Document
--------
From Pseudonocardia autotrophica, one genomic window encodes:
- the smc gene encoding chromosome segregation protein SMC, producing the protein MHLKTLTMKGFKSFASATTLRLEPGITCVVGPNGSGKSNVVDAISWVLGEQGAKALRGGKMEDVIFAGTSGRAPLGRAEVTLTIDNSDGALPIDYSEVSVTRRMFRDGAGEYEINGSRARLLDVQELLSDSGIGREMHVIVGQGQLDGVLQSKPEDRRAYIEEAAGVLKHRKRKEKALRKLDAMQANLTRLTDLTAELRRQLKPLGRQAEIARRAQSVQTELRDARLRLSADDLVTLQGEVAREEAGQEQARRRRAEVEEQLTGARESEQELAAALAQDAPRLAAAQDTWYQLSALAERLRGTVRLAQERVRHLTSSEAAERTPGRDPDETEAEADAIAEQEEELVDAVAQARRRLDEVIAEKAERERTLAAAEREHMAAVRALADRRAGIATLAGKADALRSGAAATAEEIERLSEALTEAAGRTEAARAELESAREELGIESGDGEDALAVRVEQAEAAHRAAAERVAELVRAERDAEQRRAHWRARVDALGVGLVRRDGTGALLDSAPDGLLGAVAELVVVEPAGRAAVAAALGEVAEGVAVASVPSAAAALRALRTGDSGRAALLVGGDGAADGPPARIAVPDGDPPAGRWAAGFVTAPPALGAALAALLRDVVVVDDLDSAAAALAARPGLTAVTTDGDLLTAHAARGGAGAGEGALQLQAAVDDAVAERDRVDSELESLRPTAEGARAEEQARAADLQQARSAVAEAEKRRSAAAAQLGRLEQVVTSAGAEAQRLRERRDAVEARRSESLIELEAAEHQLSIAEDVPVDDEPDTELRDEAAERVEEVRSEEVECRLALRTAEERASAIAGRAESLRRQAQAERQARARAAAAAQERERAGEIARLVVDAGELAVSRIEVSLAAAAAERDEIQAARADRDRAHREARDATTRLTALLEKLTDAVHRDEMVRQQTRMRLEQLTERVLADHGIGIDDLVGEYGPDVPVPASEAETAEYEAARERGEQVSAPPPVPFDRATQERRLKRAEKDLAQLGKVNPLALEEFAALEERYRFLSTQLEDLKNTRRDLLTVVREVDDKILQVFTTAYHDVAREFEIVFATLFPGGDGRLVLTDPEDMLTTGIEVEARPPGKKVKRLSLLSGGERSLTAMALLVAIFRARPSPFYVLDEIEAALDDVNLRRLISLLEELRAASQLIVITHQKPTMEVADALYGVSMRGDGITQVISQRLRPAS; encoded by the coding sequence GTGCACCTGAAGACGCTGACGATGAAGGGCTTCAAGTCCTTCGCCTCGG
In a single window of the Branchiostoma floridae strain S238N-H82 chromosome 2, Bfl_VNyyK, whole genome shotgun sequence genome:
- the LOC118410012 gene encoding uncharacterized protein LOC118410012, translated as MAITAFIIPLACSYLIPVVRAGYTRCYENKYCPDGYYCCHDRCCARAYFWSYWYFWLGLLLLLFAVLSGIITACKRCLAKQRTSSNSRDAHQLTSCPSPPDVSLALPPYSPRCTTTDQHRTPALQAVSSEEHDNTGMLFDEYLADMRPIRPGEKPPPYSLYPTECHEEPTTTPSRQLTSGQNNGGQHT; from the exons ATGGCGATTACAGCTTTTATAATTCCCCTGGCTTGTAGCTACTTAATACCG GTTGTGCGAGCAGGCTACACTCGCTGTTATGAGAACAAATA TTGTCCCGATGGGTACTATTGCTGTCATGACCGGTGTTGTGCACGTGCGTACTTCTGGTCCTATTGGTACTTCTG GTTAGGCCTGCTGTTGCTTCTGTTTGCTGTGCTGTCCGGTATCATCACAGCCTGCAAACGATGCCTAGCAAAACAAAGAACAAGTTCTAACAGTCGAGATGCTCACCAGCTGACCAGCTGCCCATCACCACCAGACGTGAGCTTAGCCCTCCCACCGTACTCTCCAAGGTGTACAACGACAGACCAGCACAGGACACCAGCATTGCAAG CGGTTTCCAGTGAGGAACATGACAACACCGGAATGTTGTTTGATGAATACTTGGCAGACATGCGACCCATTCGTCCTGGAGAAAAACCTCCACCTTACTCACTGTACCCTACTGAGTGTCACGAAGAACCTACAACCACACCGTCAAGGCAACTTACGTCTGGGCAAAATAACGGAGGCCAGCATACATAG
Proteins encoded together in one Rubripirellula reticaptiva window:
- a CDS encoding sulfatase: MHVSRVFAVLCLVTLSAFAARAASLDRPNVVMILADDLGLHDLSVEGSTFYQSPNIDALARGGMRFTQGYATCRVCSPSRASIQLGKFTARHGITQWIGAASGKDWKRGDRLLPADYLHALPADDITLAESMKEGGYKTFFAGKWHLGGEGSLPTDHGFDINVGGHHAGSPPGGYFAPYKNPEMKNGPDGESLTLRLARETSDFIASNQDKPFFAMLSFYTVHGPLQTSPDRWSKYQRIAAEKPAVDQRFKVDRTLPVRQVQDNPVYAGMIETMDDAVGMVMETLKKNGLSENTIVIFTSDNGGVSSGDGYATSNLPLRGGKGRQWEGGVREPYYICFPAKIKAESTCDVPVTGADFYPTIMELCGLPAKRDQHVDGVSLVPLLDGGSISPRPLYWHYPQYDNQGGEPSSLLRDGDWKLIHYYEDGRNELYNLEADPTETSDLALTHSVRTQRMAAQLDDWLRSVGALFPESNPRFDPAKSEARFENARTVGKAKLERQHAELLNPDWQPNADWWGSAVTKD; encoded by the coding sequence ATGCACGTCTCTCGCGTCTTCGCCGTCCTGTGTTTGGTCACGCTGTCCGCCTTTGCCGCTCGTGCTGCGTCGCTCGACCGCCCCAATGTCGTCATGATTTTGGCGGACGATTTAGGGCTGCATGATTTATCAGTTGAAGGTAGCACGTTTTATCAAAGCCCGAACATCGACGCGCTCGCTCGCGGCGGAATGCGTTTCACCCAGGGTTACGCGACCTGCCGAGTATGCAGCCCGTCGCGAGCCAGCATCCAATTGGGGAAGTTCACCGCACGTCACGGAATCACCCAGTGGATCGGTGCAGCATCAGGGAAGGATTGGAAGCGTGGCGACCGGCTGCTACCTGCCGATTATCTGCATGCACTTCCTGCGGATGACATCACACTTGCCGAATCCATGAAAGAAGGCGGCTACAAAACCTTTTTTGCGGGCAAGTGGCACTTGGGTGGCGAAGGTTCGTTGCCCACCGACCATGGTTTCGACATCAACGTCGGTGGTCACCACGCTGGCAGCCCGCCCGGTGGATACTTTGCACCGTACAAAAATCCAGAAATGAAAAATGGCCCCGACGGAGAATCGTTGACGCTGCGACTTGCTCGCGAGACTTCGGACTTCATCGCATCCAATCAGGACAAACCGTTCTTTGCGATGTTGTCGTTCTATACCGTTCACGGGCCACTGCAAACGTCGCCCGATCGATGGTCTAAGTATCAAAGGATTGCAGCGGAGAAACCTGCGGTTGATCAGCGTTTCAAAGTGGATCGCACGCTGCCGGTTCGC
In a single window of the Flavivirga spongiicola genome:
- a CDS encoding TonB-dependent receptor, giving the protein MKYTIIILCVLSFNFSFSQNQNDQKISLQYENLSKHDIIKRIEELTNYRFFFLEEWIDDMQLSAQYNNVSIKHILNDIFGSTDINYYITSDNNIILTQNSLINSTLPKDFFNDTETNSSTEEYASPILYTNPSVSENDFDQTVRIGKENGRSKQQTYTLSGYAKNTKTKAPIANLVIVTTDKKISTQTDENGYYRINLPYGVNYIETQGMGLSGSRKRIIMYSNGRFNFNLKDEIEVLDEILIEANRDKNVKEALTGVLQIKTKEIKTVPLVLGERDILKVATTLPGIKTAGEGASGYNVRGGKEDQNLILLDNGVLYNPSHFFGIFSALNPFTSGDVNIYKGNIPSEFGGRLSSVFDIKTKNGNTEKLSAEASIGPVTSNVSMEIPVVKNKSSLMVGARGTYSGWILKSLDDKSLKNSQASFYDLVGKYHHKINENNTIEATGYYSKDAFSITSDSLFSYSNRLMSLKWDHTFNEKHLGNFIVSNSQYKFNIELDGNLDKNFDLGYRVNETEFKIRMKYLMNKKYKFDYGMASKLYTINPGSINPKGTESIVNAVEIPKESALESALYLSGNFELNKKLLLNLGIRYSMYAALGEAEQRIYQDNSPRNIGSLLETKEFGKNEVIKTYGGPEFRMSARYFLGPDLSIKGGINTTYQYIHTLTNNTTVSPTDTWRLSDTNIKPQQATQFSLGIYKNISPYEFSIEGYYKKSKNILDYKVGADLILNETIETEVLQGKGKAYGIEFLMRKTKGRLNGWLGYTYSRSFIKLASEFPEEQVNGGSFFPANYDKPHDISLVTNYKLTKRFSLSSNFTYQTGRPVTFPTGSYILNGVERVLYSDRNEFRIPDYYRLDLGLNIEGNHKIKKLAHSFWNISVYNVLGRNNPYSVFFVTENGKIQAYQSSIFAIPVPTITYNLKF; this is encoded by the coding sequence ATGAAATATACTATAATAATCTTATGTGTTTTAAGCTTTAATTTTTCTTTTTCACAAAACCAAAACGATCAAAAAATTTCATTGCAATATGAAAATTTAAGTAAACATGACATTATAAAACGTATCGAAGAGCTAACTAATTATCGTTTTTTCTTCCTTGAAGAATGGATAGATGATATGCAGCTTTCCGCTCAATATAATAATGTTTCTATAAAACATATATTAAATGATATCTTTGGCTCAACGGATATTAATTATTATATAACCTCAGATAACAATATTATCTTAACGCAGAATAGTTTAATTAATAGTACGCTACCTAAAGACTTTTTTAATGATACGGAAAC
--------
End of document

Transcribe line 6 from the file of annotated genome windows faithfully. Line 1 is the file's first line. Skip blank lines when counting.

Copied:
- a CDS encoding sulfatase: MHVSRVFAVLCLVTLSAFAARAASLDRPNVVMILADDLGLHDLSVEGSTFYQSPNIDALARGGMRFTQGYATCRVCSPSRASIQLGKFTARHGITQWIGAASGKDWKRGDRLLPADYLHALPADDITLAESMKEGGYKTFFAGKWHLGGEGSLPTDHGFDINVGGHHAGSPPGGYFAPYKNPEMKNGPDGESLTLRLARETSDFIASNQDKPFFAMLSFYTVHGPLQTSPDRWSKYQRIAAEKPAVDQRFKVDRTLPVRQVQDNPVYAGMIETMDDAVGMVMETLKKNGLSENTIVIFTSDNGGVSSGDGYATSNLPLRGGKGRQWEGGVREPYYICFPAKIKAESTCDVPVTGADFYPTIMELCGLPAKRDQHVDGVSLVPLLDGGSISPRPLYWHYPQYDNQGGEPSSLLRDGDWKLIHYYEDGRNELYNLEADPTETSDLALTHSVRTQRMAAQLDDWLRSVGALFPESNPRFDPAKSEARFENARTVGKAKLERQHAELLNPDWQPNADWWGSAVTKD; encoded by the coding sequence ATGCACGTCTCTCGCGTCTTCGCCGTCCTGTGTTTGGTCACGCTGTCCGCCTTTGCCGCTCGTGCTGCGTCGCTCGACCGCCCCAATGTCGTCATGATTTTGGCGGACGATTTAGGGCTGCATGATTTATCAGTTGAAGGTAGCACGTTTTATCAAAGCCCGAACATCGACGCGCTCGCTCGCGGCGGAATGCGTTTCACCCAGGGTTACGCGACCTGCCGAGTATGCAGCCCGTCGCGAGCCAGCATCCAATTGGGGAAGTTCACCGCACGTCACGGAATCACCCAGTGGATCGGTGCAGCATCAGGGAAGGATTGGAAGCGTGGCGACCGGCTGCTACCTGCCGATTATCTGCATGCACTTCCTGCGGATGACATCACACTTGCCGAATCCATGAAAGAAGGCGGCTACAAAACCTTTTTTGCGGGCAAGTGGCACTTGGGTGGCGAAGGTTCGTTGCCCACCGACCATGGTTTCGACATCAACGTCGGTGGTCACCACGCTGGCAGCCCGCCCGGTGGATACTTTGCACCGTACAAAAATCCAGAAATGAAAAATGGCCCCGACGGAGAATCGTTGACGCTGCGACTTGCTCGCGAGACTTCGGACTTCATCGCATCCAATCAGGACAAACCGTTCTTTGCGATGTTGTCGTTCTATACCGTTCACGGGCCACTGCAAACGTCGCCCGATCGATGGTCTAAGTATCAAAGGATTGCAGCGGAGAAACCTGCGGTTGATCAGCGTTTCAAAGTGGATCGCACGCTGCCGGTTCGC